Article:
Symbol location accuracy using addresses/place names
Often when making a symbol map, we want to use specific geographic locations such as counties, cities, or even neighbourhoods. In order to create symbol map on Datawrapper, you need to upload your data with either 1) Adress/Place Names or 2) Latitude/Longitude. Since most of us don't always have specific latitude and longitude data, we use place names to create our map. In this tutorial, we'll review how to ensure your symbols appear in the correct location on the map using address/place names.
For this example, we'll be creating a map of New York state's counties and how many farmers markets each has. The first step in the process is to select the base map - in this case, New York State counties. Easy enough.
The next step is to add our data. This is where it can get tricky. When adding data using place names, try to be as specific as possible so that our geocoder is better able to locate places (though exact addresses are not necessary). Geocoding is the process of automatically mapping a description of a location—such as a pair of coordinates, an address, or a name of a place—to a location on the earth's surface. Sometimes it may seem like you get unexpected or unpredictable results from the geocoding process. Geocoders can't always be 100% reliable as there are often multiple places with the same name, and it doesn't which one you're aiming for. Think of it like when you put an address into Google Maps - there are always multiple results, and the one you had in mind isn't necessarily the first one. A geocoder works the same, except you have no chance to look through the list of search results to determine which one is correct - the geocoder always takes the first result. Again, it is therefore helpful to be as specific as possible in the address definition.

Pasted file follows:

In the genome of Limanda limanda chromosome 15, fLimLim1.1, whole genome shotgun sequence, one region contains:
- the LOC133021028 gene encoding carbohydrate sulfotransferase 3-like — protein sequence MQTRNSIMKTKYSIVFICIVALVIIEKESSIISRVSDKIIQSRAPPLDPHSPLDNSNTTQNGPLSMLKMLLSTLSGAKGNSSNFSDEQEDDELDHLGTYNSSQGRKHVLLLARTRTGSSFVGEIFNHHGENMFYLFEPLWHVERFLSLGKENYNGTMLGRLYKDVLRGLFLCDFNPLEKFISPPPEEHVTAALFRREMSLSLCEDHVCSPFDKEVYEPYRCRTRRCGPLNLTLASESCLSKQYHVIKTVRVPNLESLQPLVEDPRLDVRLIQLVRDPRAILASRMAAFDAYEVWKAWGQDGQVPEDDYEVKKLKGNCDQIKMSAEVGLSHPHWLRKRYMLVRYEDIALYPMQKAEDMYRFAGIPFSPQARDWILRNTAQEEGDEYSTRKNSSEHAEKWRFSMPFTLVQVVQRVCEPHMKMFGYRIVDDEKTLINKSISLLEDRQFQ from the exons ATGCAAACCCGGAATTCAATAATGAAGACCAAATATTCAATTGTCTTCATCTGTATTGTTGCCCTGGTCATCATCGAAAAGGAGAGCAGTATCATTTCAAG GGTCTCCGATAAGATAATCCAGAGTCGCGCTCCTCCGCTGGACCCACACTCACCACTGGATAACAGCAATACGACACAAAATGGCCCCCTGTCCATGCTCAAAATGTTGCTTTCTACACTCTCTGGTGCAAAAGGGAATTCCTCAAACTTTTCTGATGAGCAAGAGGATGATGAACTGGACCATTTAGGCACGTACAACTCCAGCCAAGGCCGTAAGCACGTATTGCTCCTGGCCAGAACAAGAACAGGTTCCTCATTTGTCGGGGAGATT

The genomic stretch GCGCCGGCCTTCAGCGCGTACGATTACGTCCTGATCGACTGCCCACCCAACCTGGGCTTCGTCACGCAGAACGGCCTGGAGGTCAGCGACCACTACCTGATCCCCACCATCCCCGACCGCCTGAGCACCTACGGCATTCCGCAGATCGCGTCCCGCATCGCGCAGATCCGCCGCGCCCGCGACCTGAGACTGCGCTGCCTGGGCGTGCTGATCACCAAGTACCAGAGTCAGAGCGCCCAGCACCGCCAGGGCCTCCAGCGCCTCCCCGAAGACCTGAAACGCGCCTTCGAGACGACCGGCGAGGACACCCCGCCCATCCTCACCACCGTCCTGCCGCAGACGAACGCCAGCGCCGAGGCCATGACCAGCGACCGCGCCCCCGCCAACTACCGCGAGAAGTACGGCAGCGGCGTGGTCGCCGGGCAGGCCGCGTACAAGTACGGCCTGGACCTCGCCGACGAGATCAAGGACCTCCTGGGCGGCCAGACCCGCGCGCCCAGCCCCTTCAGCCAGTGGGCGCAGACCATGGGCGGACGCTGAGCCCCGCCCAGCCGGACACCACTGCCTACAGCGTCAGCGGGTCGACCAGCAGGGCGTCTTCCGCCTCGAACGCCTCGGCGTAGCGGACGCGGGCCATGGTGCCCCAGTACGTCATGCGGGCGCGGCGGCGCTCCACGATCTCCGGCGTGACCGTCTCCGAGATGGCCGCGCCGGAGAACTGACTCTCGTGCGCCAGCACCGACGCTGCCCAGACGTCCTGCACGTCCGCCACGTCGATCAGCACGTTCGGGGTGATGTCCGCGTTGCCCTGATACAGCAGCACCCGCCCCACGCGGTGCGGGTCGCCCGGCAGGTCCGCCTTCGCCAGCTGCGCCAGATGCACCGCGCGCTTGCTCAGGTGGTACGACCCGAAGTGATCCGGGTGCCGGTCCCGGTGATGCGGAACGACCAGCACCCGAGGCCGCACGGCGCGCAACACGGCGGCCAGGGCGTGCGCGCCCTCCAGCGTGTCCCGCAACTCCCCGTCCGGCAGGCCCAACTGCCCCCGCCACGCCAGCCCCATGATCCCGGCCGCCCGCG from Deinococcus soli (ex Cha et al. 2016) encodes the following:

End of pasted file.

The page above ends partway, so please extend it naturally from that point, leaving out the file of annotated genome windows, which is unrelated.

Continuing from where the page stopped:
Here are a few quick-reference examples for different types of locations:
Neighborhood: Williamsburg, Brooklyn, New York
City: New York City, New York
Zip Code: 11212, Kings County, New York
County: Kings County, New York
State/Land: New York State, USA
Let's take a look at three outcomes using our New York counties example in order from least accurate to most accurate:
1) Using Only County Names
In this example, the county name is ambiguous. Kings, for instance, could be a county, city, or neighbourhood anywhere in the US. It is visible in the map that many counties are missing symbols, and there are symbols located in the white space. The number of errors make this map completely unusable.
2) Using County AND State Names
In the second example, the county name + the state name is clearer, but again, Kings, New York could be either a town or a county (which it happens to be a town in up-state New York). If you look closely, several counties are missing symbols and some counties have more than one symbol. This map is really still not ready for use.
3) Using County + the word 'County' AND State Name
The third map is perfect. In the last example, county name + "county" + state name (Kings County, New York) ensures that the geocoder knows we are referencing a county and is able to place all the symbols correctly with 100% accuracy. Feel free to zoom in on the maps and see if you can locate the errors.
In summary, when creating a symbol map, be sure to include specific location names when importing your data using addresses/place names. The more specific you are, the more likely the geocoding process will deliver accurate symbol placement.